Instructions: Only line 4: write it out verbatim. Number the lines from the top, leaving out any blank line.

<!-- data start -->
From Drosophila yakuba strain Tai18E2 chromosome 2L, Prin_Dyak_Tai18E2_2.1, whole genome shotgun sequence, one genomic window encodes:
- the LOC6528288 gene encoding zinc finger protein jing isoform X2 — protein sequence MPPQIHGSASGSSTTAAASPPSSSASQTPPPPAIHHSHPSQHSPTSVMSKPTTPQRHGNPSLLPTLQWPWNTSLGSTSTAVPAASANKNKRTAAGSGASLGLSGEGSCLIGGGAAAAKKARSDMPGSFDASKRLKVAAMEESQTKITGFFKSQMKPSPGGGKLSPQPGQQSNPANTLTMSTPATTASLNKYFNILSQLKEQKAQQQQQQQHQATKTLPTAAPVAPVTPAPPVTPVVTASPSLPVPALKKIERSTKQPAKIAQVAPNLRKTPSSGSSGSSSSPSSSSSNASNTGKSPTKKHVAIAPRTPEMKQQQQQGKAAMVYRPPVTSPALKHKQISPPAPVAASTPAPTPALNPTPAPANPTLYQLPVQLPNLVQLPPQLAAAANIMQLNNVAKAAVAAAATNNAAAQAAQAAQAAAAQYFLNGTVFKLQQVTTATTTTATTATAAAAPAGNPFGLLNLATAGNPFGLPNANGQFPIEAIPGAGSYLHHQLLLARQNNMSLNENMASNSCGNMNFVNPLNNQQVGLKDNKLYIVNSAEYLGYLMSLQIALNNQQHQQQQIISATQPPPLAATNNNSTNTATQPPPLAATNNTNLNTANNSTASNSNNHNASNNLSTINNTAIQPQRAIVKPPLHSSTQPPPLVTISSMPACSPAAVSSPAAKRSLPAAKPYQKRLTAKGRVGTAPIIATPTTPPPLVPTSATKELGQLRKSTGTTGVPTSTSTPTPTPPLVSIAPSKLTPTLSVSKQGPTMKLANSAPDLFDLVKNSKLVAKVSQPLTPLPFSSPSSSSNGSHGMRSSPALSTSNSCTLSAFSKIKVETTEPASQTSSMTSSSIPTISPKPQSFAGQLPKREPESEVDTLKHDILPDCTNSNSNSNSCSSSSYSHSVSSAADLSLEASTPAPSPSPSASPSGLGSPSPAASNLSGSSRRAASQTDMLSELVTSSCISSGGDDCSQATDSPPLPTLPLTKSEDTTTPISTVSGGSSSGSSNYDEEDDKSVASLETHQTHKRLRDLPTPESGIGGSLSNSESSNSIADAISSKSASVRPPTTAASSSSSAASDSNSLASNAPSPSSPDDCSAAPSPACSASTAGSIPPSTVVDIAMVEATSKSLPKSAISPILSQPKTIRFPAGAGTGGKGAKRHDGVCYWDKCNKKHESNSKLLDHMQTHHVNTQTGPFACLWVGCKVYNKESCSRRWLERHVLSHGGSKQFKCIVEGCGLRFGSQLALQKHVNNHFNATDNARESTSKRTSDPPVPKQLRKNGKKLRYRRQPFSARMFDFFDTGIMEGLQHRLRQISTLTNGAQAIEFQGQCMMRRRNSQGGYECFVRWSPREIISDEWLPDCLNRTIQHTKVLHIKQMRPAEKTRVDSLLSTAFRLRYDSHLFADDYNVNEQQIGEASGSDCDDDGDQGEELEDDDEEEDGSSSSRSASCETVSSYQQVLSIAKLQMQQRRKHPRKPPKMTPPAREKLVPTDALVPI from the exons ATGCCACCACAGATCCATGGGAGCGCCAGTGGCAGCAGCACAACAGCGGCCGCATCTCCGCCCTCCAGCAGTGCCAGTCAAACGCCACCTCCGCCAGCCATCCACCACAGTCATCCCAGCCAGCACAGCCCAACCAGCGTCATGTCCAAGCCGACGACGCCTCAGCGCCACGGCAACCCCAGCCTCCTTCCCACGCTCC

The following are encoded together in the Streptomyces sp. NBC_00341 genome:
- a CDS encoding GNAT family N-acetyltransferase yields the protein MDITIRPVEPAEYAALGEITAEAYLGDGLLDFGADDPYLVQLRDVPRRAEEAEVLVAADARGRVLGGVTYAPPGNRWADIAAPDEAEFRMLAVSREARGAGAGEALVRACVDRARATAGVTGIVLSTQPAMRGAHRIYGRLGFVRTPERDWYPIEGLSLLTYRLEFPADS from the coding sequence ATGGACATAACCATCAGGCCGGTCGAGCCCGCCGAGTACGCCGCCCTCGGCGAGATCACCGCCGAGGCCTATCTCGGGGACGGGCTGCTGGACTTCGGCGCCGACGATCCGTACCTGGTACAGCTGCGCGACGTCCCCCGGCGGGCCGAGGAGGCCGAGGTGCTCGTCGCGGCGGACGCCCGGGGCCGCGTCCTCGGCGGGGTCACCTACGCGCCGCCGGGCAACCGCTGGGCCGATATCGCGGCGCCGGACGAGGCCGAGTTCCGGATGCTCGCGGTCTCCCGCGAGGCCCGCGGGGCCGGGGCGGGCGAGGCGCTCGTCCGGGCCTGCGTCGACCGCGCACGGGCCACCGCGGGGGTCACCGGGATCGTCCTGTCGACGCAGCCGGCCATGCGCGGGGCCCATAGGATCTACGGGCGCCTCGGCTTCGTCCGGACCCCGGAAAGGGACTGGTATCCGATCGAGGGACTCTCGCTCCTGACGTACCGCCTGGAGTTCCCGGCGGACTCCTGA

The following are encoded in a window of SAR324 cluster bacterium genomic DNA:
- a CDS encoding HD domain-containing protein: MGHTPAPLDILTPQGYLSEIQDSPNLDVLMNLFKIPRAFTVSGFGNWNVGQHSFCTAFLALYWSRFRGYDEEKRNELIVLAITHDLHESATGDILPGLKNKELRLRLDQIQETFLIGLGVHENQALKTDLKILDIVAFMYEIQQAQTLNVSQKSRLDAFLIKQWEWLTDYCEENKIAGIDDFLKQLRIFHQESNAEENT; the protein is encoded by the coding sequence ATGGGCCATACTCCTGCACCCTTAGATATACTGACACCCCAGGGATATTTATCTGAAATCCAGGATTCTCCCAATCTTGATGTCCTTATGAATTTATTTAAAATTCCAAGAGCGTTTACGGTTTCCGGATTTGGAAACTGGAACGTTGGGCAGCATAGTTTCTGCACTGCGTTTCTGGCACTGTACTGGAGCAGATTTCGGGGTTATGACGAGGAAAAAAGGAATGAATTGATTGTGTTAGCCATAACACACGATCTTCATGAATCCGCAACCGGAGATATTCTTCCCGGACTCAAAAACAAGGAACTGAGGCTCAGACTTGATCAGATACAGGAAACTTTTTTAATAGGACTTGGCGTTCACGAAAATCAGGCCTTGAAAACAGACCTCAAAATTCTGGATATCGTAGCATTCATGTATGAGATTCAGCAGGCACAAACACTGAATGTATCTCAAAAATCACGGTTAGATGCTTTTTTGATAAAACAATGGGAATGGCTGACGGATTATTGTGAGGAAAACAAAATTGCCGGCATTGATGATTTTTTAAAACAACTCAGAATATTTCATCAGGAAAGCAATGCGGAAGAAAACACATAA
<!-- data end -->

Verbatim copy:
- a CDS encoding GNAT family N-acetyltransferase yields the protein MDITIRPVEPAEYAALGEITAEAYLGDGLLDFGADDPYLVQLRDVPRRAEEAEVLVAADARGRVLGGVTYAPPGNRWADIAAPDEAEFRMLAVSREARGAGAGEALVRACVDRARATAGVTGIVLSTQPAMRGAHRIYGRLGFVRTPERDWYPIEGLSLLTYRLEFPADS from the coding sequence ATGGACATAACCATCAGGCCGGTCGAGCCCGCCGAGTACGCCGCCCTCGGCGAGATCACCGCCGAGGCCTATCTCGGGGACGGGCTGCTGGACTTCGGCGCCGACGATCCGTACCTGGTACAGCTGCGCGACGTCCCCCGGCGGGCCGAGGAGGCCGAGGTGCTCGTCGCGGCGGACGCCCGGGGCCGCGTCCTCGGCGGGGTCACCTACGCGCCGCCGGGCAACCGCTGGGCCGATATCGCGGCGCCGGACGAGGCCGAGTTCCGGATGCTCGCGGTCTCCCGCGAGGCCCGCGGGGCCGGGGCGGGCGAGGCGCTCGTCCGGGCCTGCGTCGACCGCGCACGGGCCACCGCGGGGGTCACCGGGATCGTCCTGTCGACGCAGCCGGCCATGCGCGGGGCCCATAGGATCTACGGGCGCCTCGGCTTCGTCCGGACCCCGGAAAGGGACTGGTATCCGATCGAGGGACTCTCGCTCCTGACGTACCGCCTGGAGTTCCCGGCGGACTCCTGA